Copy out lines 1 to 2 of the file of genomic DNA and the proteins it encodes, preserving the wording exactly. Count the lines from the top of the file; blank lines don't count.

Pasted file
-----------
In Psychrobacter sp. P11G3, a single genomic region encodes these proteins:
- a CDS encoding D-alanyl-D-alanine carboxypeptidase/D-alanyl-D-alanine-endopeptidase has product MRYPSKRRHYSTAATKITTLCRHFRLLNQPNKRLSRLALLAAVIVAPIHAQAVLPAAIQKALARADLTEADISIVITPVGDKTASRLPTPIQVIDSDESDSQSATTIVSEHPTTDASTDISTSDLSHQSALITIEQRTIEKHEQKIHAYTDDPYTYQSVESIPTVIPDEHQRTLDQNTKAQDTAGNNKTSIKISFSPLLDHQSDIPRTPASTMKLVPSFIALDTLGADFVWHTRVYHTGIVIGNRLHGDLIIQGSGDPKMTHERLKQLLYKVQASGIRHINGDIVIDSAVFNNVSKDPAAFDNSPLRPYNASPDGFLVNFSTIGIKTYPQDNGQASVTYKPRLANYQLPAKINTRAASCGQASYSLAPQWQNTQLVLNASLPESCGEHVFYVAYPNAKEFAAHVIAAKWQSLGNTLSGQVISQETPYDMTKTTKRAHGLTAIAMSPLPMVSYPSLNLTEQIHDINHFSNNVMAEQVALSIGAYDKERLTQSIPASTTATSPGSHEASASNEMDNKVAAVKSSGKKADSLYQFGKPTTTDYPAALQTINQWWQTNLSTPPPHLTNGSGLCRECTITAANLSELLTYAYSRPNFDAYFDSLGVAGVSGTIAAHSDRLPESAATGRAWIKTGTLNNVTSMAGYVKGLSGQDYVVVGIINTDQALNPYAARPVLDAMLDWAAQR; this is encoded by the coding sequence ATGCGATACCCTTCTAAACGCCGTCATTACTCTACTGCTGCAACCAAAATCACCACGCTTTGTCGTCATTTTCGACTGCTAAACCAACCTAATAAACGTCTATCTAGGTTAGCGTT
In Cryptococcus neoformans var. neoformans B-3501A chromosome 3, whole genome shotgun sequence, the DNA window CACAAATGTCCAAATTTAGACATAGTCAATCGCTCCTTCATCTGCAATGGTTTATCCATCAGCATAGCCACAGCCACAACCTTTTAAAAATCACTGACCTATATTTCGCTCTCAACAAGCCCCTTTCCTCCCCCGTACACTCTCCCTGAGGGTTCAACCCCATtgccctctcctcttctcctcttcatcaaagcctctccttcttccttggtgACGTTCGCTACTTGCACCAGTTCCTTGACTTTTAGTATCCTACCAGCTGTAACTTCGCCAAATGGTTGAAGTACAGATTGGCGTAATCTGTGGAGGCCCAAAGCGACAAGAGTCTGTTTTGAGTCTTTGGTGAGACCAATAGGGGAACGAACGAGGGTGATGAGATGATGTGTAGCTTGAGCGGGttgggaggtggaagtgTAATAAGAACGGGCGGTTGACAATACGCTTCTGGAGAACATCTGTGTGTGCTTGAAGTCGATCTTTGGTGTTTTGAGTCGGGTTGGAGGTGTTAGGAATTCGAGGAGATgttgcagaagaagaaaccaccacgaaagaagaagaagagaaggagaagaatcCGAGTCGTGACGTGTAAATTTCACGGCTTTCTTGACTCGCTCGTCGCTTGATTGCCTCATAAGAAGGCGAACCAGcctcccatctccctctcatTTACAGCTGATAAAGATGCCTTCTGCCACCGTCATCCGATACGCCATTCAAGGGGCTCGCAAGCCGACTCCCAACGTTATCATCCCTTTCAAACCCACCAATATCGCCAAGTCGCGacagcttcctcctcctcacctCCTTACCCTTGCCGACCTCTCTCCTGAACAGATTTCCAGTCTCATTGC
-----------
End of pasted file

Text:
In Psychrobacter sp. P11G3, a single genomic region encodes these proteins:
- a CDS encoding D-alanyl-D-alanine carboxypeptidase/D-alanyl-D-alanine-endopeptidase has product MRYPSKRRHYSTAATKITTLCRHFRLLNQPNKRLSRLALLAAVIVAPIHAQAVLPAAIQKALARADLTEADISIVITPVGDKTASRLPTPIQVIDSDESDSQSATTIVSEHPTTDASTDISTSDLSHQSALITIEQRTIEKHEQKIHAYTDDPYTYQSVESIPTVIPDEHQRTLDQNTKAQDTAGNNKTSIKISFSPLLDHQSDIPRTPASTMKLVPSFIALDTLGADFVWHTRVYHTGIVIGNRLHGDLIIQGSGDPKMTHERLKQLLYKVQASGIRHINGDIVIDSAVFNNVSKDPAAFDNSPLRPYNASPDGFLVNFSTIGIKTYPQDNGQASVTYKPRLANYQLPAKINTRAASCGQASYSLAPQWQNTQLVLNASLPESCGEHVFYVAYPNAKEFAAHVIAAKWQSLGNTLSGQVISQETPYDMTKTTKRAHGLTAIAMSPLPMVSYPSLNLTEQIHDINHFSNNVMAEQVALSIGAYDKERLTQSIPASTTATSPGSHEASASNEMDNKVAAVKSSGKKADSLYQFGKPTTTDYPAALQTINQWWQTNLSTPPPHLTNGSGLCRECTITAANLSELLTYAYSRPNFDAYFDSLGVAGVSGTIAAHSDRLPESAATGRAWIKTGTLNNVTSMAGYVKGLSGQDYVVVGIINTDQALNPYAARPVLDAMLDWAAQR; this is encoded by the coding sequence ATGCGATACCCTTCTAAACGCCGTCATTACTCTACTGCTGCAACCAAAATCACCACGCTTTGTCGTCATTTTCGACTGCTAAACCAACCTAATAAACGTCTATCTAGGTTAGCGTT